Removal of a portion of the epididymis. The epididymis is a coiled tube that collects sperm from the testicle and passes it on to the vas deferens.


When the epididymis becomes inflamed, it is called epididymitis. There are 2 types of epididymitis, chronic and acute. Acute epididymitis refers to a sudden onset and is usually treated with antibiotics. Chronic epididymitis is a long-standing condition, usually of gradual onset. The primary therapy is with medications and treatment such as non-steroidal anti-inflammatory medications and heat packs to reduce the discomfort. If  this does not provide adequate relief your Dr. may suggest this procedure. Most cases of epididymitis occur in adults.


This procedure is done under a general anesthetic. An incision is made in the scrotum and the inflamed area is located and removed. Once that area is removed, the epididymis is no longer able to transport sperm on that side. However, if the other testicle is unaffected then most men are still able to father a child normally. In most cases, sutures will be used to close the scrotum. Those sutures will dissolve over the next 1 – 2 weeks as the skin heals. Local anesthetic is used around the operative site to minimize early discomfort. The local anesthetic will last 2 – 4- hours and oral pain medication is used from then on.

Post-Operative Instructions


You may return to your normal diet within 24 hours following your surgery. You may note some mild nausea and possibly vomiting the first 6-8 hours following surgery. This is usually due to the side effects of anesthesia, and will subside quite soon. We suggest clear liquids and a light meal the first evening following surgery.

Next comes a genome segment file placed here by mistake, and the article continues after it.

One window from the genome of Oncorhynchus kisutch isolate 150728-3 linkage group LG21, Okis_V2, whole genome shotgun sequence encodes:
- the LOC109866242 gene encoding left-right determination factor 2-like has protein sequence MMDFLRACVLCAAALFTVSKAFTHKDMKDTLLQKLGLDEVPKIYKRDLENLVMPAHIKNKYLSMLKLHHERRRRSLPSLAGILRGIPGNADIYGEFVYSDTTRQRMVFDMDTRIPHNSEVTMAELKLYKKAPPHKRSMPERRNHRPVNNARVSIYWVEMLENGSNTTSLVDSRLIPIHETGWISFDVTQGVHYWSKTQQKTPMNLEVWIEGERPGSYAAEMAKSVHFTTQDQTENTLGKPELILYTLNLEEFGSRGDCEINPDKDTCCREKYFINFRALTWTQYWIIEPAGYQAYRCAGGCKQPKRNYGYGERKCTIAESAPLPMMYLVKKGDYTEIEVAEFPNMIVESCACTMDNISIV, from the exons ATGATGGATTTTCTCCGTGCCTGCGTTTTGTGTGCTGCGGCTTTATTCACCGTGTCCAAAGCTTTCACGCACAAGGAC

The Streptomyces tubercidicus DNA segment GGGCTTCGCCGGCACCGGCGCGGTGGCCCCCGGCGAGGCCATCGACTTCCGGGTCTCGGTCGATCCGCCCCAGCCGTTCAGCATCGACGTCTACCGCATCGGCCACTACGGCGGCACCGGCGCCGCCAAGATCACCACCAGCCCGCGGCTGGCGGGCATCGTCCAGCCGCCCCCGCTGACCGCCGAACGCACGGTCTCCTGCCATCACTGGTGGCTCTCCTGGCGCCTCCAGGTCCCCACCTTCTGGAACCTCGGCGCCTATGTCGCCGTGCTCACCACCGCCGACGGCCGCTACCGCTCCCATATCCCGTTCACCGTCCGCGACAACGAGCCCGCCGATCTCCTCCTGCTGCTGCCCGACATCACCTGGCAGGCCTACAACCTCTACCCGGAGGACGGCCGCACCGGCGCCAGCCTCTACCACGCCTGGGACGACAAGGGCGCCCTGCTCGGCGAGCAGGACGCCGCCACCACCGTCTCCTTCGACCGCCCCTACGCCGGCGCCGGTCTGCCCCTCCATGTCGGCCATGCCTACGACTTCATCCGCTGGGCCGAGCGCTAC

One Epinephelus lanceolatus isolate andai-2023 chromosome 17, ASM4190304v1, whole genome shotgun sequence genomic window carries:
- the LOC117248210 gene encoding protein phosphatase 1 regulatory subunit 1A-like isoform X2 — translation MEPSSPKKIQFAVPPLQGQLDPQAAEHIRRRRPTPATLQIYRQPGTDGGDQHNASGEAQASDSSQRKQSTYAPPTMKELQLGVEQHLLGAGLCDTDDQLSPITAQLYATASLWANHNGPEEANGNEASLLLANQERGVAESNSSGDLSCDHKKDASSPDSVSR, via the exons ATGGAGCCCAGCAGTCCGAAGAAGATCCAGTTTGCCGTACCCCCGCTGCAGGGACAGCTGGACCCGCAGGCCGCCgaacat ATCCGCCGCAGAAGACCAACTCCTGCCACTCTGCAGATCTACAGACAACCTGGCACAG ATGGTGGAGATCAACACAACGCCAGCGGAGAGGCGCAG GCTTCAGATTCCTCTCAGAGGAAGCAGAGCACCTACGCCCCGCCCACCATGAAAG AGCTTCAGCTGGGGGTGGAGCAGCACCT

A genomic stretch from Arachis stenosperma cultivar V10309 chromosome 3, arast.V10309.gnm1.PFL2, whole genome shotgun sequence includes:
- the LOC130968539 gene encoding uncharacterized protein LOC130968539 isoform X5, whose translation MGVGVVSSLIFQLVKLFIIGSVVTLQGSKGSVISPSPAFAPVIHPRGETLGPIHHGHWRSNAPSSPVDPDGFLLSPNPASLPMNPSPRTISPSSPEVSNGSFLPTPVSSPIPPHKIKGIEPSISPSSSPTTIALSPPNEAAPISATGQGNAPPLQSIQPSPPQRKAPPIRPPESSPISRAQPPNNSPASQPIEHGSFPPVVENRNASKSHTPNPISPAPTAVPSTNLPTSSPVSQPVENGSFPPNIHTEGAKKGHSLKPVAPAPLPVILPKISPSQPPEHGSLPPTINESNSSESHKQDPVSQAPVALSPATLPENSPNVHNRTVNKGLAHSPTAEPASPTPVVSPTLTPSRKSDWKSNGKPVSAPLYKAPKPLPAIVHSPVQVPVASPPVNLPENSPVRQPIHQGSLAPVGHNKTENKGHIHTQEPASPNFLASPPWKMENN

Physical activity should be restricted the first 48 hours. During this time you should remain relatively inactive, moving about only when necessary. During the first few days following surgery you should avoid lifting heavy objects (anything greater than 15 pounds), and avoid strenuous exercise. If you are employed, ask us specifically about your restrictions for both home and work. We will write a note to your employer if needed.

You should plan to wear a tight pair of briefs or an athletic supporter for the first 4-5 days, even while sleeping. This will keep the scrotum immobilized to some degree and keep the swelling down. Ice packs should be placed over the scrotum the first 48 hours. Ice is a good pain reliever and keeps the swelling down. Fifteen minutes on and 15 minutes off is a reasonable schedule. Frozen peas or corn in a Ziploc® bag can be frozen, used, and refrozen.

Wound Care

In most cases, your incision will have absorbable sutures that dissolve within the first 10-20 days. Some may fall out even earlier. Expect some redness as the sutures dissolve, but this should occur only around the sutures. If there is generalized redness, especially with increasing pain or swelling, let your doctor’s medical assistant know. The scrotum will very likely get black and blue as blood spreads in the tissues. Sometimes the entire scrotum will turn colors. Black and blue is followed by a yellow and brown color. In time, this coloration will go away.


You may shower 48 hours after surgery. Tub bathing should be restricted until the seventh day.

If the pain is not too bad, you may take Tylenol (acetaminophen) or Advil (ibuprofen), which contain no narcotic agents and might be tolerated a little better with fewer side effects. If the pain medication you are sent home with does not control the pain, please contact your doctor.

Problems you should report to your urologist:

  • Fever over 100.5 degrees Fahrenheit
  • Moderate or fever swelling
  • Drug reaction such as hives, rash, and nausea or vomiting

Surgery Center

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